Blog Archives

Limerick Marine Radio Schools

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Radio Officers were trained in Limerick. This is a history of the school.

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The Asian Adventures of the Bandon River Ships: “Hope” and “Thomas”.

A further account of the East India Company. The story of two of their Bandon-built ships “Hope” and “Thomas”

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Sibe Gorman & Co

From early in the nineteenth century until the present time, the image of a copper and brass diver’s helmet or hard-hat has been an easily recognisable icon which most people could associate with what has always been referred to as “deep-sea diving”.. This is the story of the company responsible for that image: Sibe Gorman & Co

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Historical Diving in Ireland

While there were few diving inventors or innovators in Ireland, it is remarkable that many of the early diving pioneers worked around the Irish coast. Local entrepreneurs and salvors were quick to exploit the invention of the helmet in the early 19th century and rapidly took on salvage work on their own account.

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Italian Salvage Ships at the Galley Head

Italian diver

Paddy O’Sullivan traces the history of the Italian salvage company, Sorima, and describes its successful Ludgate operation off the Galley Head in 1934-35.

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Moyalla Salvaged

The salvage of the valuable cargo of the Moyalla is the tale of triumph of a skilled first time salvor over the might of a large professional salvage company. It is a remarkable story of early scuba diving in Ireland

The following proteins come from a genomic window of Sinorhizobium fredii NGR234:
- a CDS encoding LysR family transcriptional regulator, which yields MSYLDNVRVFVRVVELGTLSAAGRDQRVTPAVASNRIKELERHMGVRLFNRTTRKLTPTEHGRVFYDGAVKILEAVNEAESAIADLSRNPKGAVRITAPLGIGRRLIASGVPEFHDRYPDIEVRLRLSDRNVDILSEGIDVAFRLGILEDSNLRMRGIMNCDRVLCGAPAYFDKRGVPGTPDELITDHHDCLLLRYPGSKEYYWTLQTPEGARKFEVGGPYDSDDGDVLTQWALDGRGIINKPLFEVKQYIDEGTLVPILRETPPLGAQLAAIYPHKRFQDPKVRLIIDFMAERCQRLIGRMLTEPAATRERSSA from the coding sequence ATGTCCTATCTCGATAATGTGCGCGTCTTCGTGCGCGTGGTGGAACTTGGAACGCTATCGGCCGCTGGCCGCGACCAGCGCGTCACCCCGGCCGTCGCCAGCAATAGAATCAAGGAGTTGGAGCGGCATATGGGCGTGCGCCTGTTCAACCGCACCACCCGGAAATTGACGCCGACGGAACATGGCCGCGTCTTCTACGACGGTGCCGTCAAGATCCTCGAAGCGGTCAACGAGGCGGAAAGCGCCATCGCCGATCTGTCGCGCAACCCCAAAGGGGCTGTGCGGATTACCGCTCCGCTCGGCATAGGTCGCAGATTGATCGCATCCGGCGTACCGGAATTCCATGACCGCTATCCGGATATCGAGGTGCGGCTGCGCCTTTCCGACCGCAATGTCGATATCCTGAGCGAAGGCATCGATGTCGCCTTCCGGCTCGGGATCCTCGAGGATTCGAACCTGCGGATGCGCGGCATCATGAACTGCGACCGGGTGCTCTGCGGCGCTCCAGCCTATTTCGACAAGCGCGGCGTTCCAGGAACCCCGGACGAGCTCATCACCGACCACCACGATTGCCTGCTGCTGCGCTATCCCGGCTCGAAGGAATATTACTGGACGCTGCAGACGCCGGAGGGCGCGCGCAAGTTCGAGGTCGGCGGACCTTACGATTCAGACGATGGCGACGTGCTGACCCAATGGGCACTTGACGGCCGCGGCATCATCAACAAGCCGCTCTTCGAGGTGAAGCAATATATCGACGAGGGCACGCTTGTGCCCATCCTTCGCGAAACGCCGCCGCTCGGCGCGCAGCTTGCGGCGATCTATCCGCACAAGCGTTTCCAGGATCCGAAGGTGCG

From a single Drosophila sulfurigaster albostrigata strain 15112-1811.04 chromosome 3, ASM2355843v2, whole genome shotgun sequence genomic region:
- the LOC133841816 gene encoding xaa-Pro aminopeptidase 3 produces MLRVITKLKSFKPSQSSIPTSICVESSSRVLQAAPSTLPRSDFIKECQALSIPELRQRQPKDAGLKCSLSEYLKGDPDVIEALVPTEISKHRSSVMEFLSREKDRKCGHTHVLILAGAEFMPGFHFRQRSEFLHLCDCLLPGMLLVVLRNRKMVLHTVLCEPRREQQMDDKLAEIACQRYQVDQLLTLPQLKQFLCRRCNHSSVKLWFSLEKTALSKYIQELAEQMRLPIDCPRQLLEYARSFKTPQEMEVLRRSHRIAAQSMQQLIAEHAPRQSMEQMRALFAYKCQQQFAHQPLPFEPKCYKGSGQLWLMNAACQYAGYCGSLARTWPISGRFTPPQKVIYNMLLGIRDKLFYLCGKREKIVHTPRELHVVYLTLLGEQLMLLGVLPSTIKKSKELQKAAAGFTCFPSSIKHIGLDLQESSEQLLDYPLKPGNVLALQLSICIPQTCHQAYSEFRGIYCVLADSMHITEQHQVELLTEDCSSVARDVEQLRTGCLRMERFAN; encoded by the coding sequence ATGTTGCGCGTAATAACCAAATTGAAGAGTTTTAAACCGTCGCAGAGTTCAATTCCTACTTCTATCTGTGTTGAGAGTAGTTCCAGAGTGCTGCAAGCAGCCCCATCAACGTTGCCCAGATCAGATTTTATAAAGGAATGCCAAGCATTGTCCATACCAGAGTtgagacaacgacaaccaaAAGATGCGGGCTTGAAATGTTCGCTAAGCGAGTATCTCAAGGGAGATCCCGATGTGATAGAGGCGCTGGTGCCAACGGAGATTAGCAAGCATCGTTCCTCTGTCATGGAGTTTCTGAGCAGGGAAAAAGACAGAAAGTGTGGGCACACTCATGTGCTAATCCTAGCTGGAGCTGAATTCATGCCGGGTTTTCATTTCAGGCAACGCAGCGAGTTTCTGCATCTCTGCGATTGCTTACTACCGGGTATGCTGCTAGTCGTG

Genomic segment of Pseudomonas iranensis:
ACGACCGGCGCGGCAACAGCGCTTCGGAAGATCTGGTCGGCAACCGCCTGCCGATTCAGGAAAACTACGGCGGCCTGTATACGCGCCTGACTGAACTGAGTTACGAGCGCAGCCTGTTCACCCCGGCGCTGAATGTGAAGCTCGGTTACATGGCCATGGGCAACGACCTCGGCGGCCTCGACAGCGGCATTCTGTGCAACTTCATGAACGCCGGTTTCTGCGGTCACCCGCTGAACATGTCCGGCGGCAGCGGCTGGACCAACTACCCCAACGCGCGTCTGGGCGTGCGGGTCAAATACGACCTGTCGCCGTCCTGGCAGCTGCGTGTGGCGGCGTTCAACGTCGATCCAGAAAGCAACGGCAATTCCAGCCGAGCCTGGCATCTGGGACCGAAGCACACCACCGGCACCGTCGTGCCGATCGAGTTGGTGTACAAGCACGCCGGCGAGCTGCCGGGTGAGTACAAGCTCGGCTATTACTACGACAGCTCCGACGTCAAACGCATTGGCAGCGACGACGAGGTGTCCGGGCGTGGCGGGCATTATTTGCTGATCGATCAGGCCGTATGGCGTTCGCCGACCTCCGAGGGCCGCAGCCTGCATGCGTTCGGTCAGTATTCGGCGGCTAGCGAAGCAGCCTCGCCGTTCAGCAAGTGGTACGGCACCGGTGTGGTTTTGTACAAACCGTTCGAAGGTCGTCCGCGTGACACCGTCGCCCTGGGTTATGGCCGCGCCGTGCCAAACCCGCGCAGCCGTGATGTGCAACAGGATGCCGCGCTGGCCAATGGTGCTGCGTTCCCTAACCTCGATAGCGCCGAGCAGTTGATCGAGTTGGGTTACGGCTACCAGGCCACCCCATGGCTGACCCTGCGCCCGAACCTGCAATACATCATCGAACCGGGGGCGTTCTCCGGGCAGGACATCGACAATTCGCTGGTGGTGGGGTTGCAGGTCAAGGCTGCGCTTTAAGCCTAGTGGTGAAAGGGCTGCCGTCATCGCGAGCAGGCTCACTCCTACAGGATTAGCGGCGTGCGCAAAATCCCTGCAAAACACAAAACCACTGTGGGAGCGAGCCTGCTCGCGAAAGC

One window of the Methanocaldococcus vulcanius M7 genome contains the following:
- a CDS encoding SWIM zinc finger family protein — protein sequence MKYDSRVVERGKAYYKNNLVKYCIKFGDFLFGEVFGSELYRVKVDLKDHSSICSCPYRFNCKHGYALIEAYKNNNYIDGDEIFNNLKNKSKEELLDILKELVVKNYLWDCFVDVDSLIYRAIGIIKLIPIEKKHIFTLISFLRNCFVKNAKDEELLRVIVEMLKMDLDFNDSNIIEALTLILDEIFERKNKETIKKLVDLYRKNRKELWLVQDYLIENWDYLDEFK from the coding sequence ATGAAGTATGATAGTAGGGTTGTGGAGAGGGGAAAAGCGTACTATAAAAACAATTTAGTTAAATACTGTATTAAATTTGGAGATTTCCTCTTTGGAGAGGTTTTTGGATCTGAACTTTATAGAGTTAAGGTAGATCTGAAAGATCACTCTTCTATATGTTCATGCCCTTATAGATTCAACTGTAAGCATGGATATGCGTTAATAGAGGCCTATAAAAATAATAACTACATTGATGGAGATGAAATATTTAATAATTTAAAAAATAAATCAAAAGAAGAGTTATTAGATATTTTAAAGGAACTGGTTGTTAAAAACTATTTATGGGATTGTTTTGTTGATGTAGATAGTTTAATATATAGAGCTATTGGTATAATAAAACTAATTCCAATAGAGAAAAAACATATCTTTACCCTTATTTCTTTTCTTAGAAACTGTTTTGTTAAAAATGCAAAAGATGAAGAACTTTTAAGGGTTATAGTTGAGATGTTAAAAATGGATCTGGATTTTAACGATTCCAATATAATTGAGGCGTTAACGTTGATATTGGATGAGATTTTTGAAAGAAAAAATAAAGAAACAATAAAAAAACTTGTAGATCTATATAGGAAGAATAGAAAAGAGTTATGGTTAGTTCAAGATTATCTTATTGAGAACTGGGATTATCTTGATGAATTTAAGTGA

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A Riddle of Sand – The Kish Bank

It is often said that there is too much ‘rubbish’ information on the web. To be sure, there is rubbish but there’s rubbish everywhere. There is certainly not so much that the internet should not be used for research. This would of course be foolish. Like all libraries of information, one must discriminate and discard and hone, until you arrive at what you believe to be the nearest to accurate you can reasonably achieve.

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Lost to Time and Tide

This article offers no conclusions or answers, and is only designed to record some unusual archaeological features within a beautiful bay, which seem to have been forgotten and their use gone unrecorded. One wonders, just how old they are? Suggestions please.

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Concrete Ships

Irish shipyards Warrenpoint – Concrete ships Cretefield During the First world war a shortage of steel developed as replacements were being built for the huge tonnage sunk by submarines. Steel was prioritised for construction of warships. Late in the war

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Dublin Port Diving Bell

Engineering by Cormac F. LowthThis article was first published in The International Journal of Diving History, Volume 3, Number 1, July 2010 The restored bell In  the  nineteenth  century,  several  factors  combined,  which  both  facilitated  and  necessitated  the expansion of

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Thank God, we are surrounded by water